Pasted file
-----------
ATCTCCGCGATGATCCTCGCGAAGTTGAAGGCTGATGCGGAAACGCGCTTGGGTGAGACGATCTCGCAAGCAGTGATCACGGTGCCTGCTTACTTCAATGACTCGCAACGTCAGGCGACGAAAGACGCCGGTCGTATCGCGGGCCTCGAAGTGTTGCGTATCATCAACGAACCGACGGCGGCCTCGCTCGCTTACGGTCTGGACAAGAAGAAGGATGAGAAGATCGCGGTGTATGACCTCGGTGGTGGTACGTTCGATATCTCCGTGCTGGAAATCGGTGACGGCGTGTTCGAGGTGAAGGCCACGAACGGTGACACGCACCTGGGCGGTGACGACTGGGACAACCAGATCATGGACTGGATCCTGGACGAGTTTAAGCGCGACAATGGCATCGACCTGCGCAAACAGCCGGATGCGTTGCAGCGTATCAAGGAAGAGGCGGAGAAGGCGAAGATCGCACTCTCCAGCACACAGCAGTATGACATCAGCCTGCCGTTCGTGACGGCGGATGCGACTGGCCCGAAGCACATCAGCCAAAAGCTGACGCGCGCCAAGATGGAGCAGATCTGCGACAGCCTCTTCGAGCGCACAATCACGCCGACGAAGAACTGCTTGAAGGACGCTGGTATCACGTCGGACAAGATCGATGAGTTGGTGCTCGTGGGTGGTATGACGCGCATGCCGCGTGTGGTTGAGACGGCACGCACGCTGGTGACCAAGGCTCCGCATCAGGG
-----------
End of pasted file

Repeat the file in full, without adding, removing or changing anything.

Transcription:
ATCTCCGCGATGATCCTCGCGAAGTTGAAGGCTGATGCGGAAACGCGCTTGGGTGAGACGATCTCGCAAGCAGTGATCACGGTGCCTGCTTACTTCAATGACTCGCAACGTCAGGCGACGAAAGACGCCGGTCGTATCGCGGGCCTCGAAGTGTTGCGTATCATCAACGAACCGACGGCGGCCTCGCTCGCTTACGGTCTGGACAAGAAGAAGGATGAGAAGATCGCGGTGTATGACCTCGGTGGTGGTACGTTCGATATCTCCGTGCTGGAAATCGGTGACGGCGTGTTCGAGGTGAAGGCCACGAACGGTGACACGCACCTGGGCGGTGACGACTGGGACAACCAGATCATGGACTGGATCCTGGACGAGTTTAAGCGCGACAATGGCATCGACCTGCGCAAACAGCCGGATGCGTTGCAGCGTATCAAGGAAGAGGCGGAGAAGGCGAAGATCGCACTCTCCAGCACACAGCAGTATGACATCAGCCTGCCGTTCGTGACGGCGGATGCGACTGGCCCGAAGCACATCAGCCAAAAGCTGACGCGCGCCAAGATGGAGCAGATCTGCGACAGCCTCTTCGAGCGCACAATCACGCCGACGAAGAACTGCTTGAAGGACGCTGGTATCACGTCGGACAAGATCGATGAGTTGGTGCTCGTGGGTGGTATGACGCGCATGCCGCGTGTGGTTGAGACGGCACGCACGCTGGTGACCAAGGCTCCGCATCAGGG